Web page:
If the new Ford F-Series Super Duty is the immovable object, then the new GMC Sierra HD and Chevrolet Silverado HD are the irresistible forces.

With both vehicles all-new for '11, these behemoths are bound to clash like gladiators as they arrive in the market at roughly the same time.

During a recent GM test drive in Cumberland, MD, following an extended turn in the Ford Super Duty, we're predicting one ferocious battle, as the trucks are evenly matched in most regards.

The wild card is Chrysler Group LLC, which launched an all-new heavy-duty Ram last year, with towing capabilities that come up shy of the Ford and GM offerings.

Both the Silverado and more upscale Sierra are work trucks, plain and simple. Need a commuter vehicle? Look elsewhere. The intended purpose is hauling and pulling things. Big things.

While GM trucks come available with a 6.0L Vortec gas V-8 making 360 hp and 380 lb.-ft. (515 Nm) of torque, it's the 6.6L Duramax diesel that inspires awe. The oil burner boasts 397 hp and a devastating 765 lb.-ft. (1,037 Nm) of twist.

Eye-popping torque figures are common in this segment. The new Super Duty diesel launched with 735 lb.-ft. (997 Nm) earlier this year, and Ford recently announced a software tweak that boosts torque to a staggering 800 lb.-ft. (1,085 Nm).

But as much as it is a “mine-is-bigger-than-yours” contest between Ford and GM, engine output is a top purchase decision in the heavy-duty pickup market.

To demonstrate the trucks' Herculean strength, GM engineers cobbled together a series of grueling tests.

We were invited to take the wheel of a Silverado 2500 HD crew cab (in which we spent the bulk of our time) and pull a trailer weighing 9,500 lbs. (4,309 kg) and measuring nearly twice the length of the truck, itself. For context, that's the collective weight of nearly four Chevy Aveo sedans.

This test, GM says, represents how actual owners use their trucks — for pulling prized ponies or large equipment. The truck's maximum tow rating is a whopping 17,000 lbs. (7,711 kg).

From a standstill, the trailer's heft is evident, as the Silverado groans with displeasure as it builds up speed. Once at cruising velocity, however, the trailer is barely noticeable.

That is, until we encounter the serious slopes that are common in Maryland along the logging roads.

Climbing steep grades takes a little coaxing. But the descents make the hair on the nape of the neck stand up, as the full heft of the nearly 5-ton (4.5 t) trailer bears down on us.

Before we have a chance to stomp on the Silverado's enormous 14-in. (35.6-cm) brakes, the truck's new “smart” exhaust brake system kicks in.

By controlling the variable-geometry turbocharger and compression of the engine, the driver-selectable feature generates backpressure, slowing the vehicle in a steady and predictable manner without touching the brakes.

Ram offers the feature as standard equipment, and it's available also on Ford's Super Duties — a good thing because we find the technology essential while towing heavy loads. Unfortunately, it's not available in GM models equipped with the gas engine.

With the trailer disconnected, the Silverado displays surprisingly refined driving characteristics. More so than Ford's Super Duty.

The Chevy chassis is remarkably stiff, helping to improve the ride. GM says the bending stiffness of the frame has been increased 92%, and torsional stiffness is enhanced by a factor of five, compared with the outgoing model.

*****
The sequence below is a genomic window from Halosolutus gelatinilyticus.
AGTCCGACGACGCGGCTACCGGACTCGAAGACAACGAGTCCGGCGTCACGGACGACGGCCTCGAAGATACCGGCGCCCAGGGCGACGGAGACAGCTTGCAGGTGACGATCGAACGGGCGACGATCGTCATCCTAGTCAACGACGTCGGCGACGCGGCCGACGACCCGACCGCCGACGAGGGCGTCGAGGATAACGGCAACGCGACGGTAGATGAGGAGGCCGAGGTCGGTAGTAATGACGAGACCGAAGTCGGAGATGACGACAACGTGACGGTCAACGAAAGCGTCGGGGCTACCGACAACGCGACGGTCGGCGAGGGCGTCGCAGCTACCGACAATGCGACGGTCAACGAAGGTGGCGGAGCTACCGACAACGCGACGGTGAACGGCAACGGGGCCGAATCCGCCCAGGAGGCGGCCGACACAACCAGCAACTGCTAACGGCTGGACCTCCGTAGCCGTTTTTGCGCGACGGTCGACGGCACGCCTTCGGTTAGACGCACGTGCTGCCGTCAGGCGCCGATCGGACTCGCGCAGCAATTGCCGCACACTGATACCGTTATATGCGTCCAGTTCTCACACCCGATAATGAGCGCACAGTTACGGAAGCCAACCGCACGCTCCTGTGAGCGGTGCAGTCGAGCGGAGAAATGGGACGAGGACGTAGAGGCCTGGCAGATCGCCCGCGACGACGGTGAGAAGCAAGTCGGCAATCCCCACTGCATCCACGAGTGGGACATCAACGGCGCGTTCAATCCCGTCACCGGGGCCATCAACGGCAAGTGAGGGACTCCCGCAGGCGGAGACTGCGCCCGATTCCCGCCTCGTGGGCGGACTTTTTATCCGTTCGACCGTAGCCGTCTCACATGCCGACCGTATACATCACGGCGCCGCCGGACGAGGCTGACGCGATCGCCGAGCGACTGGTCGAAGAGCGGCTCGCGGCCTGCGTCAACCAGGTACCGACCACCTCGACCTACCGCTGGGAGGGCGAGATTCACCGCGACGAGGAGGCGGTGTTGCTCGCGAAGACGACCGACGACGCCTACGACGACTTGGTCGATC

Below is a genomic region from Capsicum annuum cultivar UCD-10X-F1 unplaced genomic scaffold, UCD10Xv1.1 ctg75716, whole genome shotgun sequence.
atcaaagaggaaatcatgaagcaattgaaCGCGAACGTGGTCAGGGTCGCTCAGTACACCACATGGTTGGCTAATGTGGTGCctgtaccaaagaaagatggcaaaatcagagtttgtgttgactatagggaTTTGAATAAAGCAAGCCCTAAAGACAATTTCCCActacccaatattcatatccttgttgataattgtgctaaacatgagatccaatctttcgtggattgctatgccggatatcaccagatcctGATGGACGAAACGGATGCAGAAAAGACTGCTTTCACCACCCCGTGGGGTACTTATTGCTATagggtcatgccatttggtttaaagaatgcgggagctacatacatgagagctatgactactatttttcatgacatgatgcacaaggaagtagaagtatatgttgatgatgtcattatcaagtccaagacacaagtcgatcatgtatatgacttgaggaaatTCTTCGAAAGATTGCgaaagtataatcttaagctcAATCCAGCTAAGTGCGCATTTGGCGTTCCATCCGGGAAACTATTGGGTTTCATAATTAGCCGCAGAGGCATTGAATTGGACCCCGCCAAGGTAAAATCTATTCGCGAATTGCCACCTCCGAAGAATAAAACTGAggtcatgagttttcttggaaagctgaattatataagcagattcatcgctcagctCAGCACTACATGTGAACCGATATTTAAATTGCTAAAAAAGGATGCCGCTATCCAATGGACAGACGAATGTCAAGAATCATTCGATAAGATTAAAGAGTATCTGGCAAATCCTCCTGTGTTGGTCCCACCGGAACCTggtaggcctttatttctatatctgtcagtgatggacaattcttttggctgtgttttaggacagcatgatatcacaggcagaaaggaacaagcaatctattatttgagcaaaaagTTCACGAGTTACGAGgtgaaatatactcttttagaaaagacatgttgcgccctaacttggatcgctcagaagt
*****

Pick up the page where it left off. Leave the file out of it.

The Silverado HD's new chassis comprises 11 fully boxed frame assemblies to meet a broad mix of buyers, from those seeking the conventional pickup with cab and box to dually and chassis-cab customers.

The Allison 1000 6-speed transmission proves a good match for the 6.6L diesel. Shift points are imperceptible, and the transmission never seems to hunt for gears.

For '11, engineers redesigned the independent front suspension, beefing up components to a 6,000-lb. (2,721-kg) front gross axle-weight rating. That's a 25% improvement over the previous model, making all 4-wheel-drive versions capable of snow-plow duty.

In the rear, GM replaces the pickup's semi-elliptical suspension design with a new asymmetrical leaf-spring setup.

The revised suspension goes a long way in ensuring small imperfections in the road aren't transferred to the passenger compartment.

Because of their monumental output, HD pickup manufacturers are not required to estimate fuel efficiency based on Environmental Protection Agency criteria. Mileage varies, of course, depending on terrain, speed and load.

But with no trailer and little cargo, the Duramax diesel is capable of 19 mpg (12.3 L/100 km) in mostly highway driving, according to our evaluation. Not too shabby, considering a curb weight of 7,208 lbs. (3,269 kg).

Overall, the mechanicals are impressive. The same cannot be said for exterior styling.

The Ford Super Duty may be over-the-top with its gargantuan grille and dinner plate-sized Blue Oval badges, but it fits the truck's hulky proportions.

The Silverado's styling leaves us wanting. It looks too much like the light-duty truck and instead needs to set itself apart as an entirely different beast.

The interior is nicely appointed with quality materials. But Ford's interior is more eye-pleasing, and the Ram HD's even more so.

GM offers for the first time a Denali version on its heavy-duty GMC Sierra, and it's more attractive inside and out than the less-expensive Chevy.

With its distinctive 4-bar chrome grille up front and brushed-aluminum accents and soft-leather seats inside, the Denali should serve as a blueprint for the next-generation GM trucks.

Both Ford and GM heavy-duty pickups now are hitting dealers en masse. Those in the market for such a vehicle will be sorely tempted to forego brand loyalties.

Let the clash of the titans begin.